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Three Bay Area Artists Imagine a Post-COVID-19 World

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Portraits of Flavia Elise Mora, Micah Bazant and Eileen Sho Ji
Portraits of featured artists (L-R) Flavia Elisa Mora, Micah Bazant and Eileen Sho Ji. (Courtesy of artists.)

A few months ago, the pandemic felt like it might never end. Folks took to Twitter to compare the return to “normal” to nearly impossible events like winning the lottery or a One Direction reunion.

Throughout the past year, almost all of us have experienced loss, grief, isolation and hopelessness in a way we hadn’t before. Now that people are getting vaccinated and things are starting to reopen, we’re looking to artists to help us imagine a better world without the restraint of COVID-19.  

KQED Arts & Culture commissioned three local, interdisciplinary artists to create original artwork around a central theme of reimagining what the future could look like post-pandemic. They created a visual piece, a song and a poem that we first shared on our Instagram. People left heart emojis in the comments and said things like “Let’s make it real.”

We hope their artwork can help reignite hope, challenge aspirations and create comfort for 2021.

Micah Bazant, visual artist
Everyone Housed on Ohlone Land

What are your hopes for a post-COVID-19 world?

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As a national housing crisis unfolds, my hope is that the Bay Area transforms from a national disgrace to a model of housing for all rooted in Indigenous reparations and land return. 

How does your artwork translate that?

I imagined dense, beautiful, affordable co-housing that allows us to be interdependent and support each other through disability, illness and aging. In the foreground are the nopales/prickly pear catci/saber that are a symbol of Indigenous resistance and resilience from Mexico to Palestine.

What’s a piece of encouragement you’d like to share with the Bay Area creative community as we cross the one year anniversary of COVID-19?

Let’s imagine together and build a world where housing is a human right.

Eileen Sho Ji, singer-songwriter
“Better Days”

What are your hopes for a post-COVID-19 world?

I hope for all of us to become more deeply connected to one another, especially since we’re all collectively isolated experiencing this phenomenon together at the same time. It would be nice to come together in a post-COVID-19 world with a shared sense of acceptance of one another, like, “Hey, you went through this thing too!”

In an “in-the-middle-of-COVID world,” as well as a post-COVID-19 one, it would be nice for the concept of “affording survival” to not be a thing, for housing and healthcare to be viewed as basic human rights and be free for all, for our government to stop valuing corporate profit over human life. Until that day comes though, I just hope we can all continue being there for each other as much as possible. 

How does your artwork translate that?

My artwork translates that hope by putting it into words in the lyrics. We get caught up in concrete survival trying to meet our basic needs. And then once those are met, we’re faced with this abstract idea of an additional productivity that’s used to determine our self-worth. Meanwhile, we’re literally just animals on a rock in space.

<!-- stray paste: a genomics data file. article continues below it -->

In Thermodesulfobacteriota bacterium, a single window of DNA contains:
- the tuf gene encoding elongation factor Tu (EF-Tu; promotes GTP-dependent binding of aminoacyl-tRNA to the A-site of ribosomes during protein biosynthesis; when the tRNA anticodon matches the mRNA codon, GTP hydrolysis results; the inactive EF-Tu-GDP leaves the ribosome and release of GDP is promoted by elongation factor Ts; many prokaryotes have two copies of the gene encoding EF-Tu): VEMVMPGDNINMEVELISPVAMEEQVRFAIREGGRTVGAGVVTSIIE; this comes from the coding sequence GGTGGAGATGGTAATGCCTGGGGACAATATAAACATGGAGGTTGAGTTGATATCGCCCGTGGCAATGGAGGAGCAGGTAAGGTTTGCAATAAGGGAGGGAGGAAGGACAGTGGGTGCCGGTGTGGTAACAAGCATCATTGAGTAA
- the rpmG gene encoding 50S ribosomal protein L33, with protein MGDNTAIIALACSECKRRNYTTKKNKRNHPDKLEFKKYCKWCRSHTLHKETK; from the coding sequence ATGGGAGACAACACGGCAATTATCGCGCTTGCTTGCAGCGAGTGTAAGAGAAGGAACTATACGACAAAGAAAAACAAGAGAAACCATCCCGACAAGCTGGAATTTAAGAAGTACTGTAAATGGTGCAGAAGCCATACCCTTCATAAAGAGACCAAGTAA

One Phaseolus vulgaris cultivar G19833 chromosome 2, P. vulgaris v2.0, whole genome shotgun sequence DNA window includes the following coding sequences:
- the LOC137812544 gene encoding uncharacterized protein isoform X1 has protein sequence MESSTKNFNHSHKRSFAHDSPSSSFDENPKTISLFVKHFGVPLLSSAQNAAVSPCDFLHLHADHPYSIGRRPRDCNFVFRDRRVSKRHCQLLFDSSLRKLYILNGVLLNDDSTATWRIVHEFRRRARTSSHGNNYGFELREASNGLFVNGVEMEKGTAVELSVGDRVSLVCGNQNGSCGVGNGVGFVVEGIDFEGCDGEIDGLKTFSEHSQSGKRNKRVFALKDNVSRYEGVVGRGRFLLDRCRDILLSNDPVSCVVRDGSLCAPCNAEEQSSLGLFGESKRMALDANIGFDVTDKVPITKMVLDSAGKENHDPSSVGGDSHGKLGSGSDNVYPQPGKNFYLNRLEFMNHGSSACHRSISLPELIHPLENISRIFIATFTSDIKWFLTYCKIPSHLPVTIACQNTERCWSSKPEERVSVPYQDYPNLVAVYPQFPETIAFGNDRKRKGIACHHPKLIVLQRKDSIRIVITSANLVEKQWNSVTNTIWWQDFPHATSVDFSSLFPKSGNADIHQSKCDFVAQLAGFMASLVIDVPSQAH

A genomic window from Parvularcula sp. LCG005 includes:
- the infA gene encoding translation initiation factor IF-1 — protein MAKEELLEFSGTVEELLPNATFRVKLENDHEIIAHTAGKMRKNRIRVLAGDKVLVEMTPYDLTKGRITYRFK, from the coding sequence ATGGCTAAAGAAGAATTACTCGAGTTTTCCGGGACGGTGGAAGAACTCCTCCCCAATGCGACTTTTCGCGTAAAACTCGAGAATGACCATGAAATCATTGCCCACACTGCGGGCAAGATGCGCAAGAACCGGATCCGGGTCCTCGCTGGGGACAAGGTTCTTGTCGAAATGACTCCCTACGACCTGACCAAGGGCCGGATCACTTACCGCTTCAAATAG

What’s a piece of encouragement you’d like to share with the Bay Area creative community as we cross the one year anniversary of COVID-19? 

Keep doing what you’re doing! Whatever that looks like for you. So many people have been creative powerhouses during the pandemic, leveling up their craft, adapting their craft to the current conditions in really creative ways. And a lot of us are also just trying to get through each day and taking things slower. It takes a lot to just get out of bed some days and that’s OK—it’s all OK. Everything is enough. Pandemic or not, I would just like to encourage everyone to remember to be kind to themselves and not place too much pressure on themselves to create or to do anything. We’re so much more than what we do or make.

Flavia Elisa Mora, poet and muralist
“Norte”

What are your hopes for a post-COVID-19 world?

My hopes for a post-pandemic world are for certain communities and individuals, such as myself, to acknowledge and learn more about our privileges and the ways they can affect and harm others. This time has really highlighted inequity and its long history. Accountability is something the world really needs right now in order to begin doing the necessary repair work within marginalized communities.

How does your artwork translate that?

I believe my poem translates both the privilege and the accountability piece in the ways I describe white supremacy affecting Black, Indigenous and immigrant communities, amongst many others. I think I also make a point about not relying on the government for change. My piece instead highlights the power of the individual, the power of community and the power of our ancestor’s guidance. When I say “The water of our actions shall feed the flowers we bring to the dead,” I really mean that our positive and conscious choices moving forward will in some ways honor what’s been lost.

What’s a piece of encouragement you’d like to share with the Bay Area creative community as we cross the one year anniversary of COVID-19?

A piece of encouragement I’d like respectfully offer to the Bay Area community during these difficult times is to not be so hard on ourselves for not producing work at a certain rate. Creating art is much more sacred than that, and its value should not be in line with capitalism. We get to decide on our own beautiful creative journey.

We recognize this past year has been different for everyone. Here are some resources if you are grappling with grief or struggling with mental health challenges.

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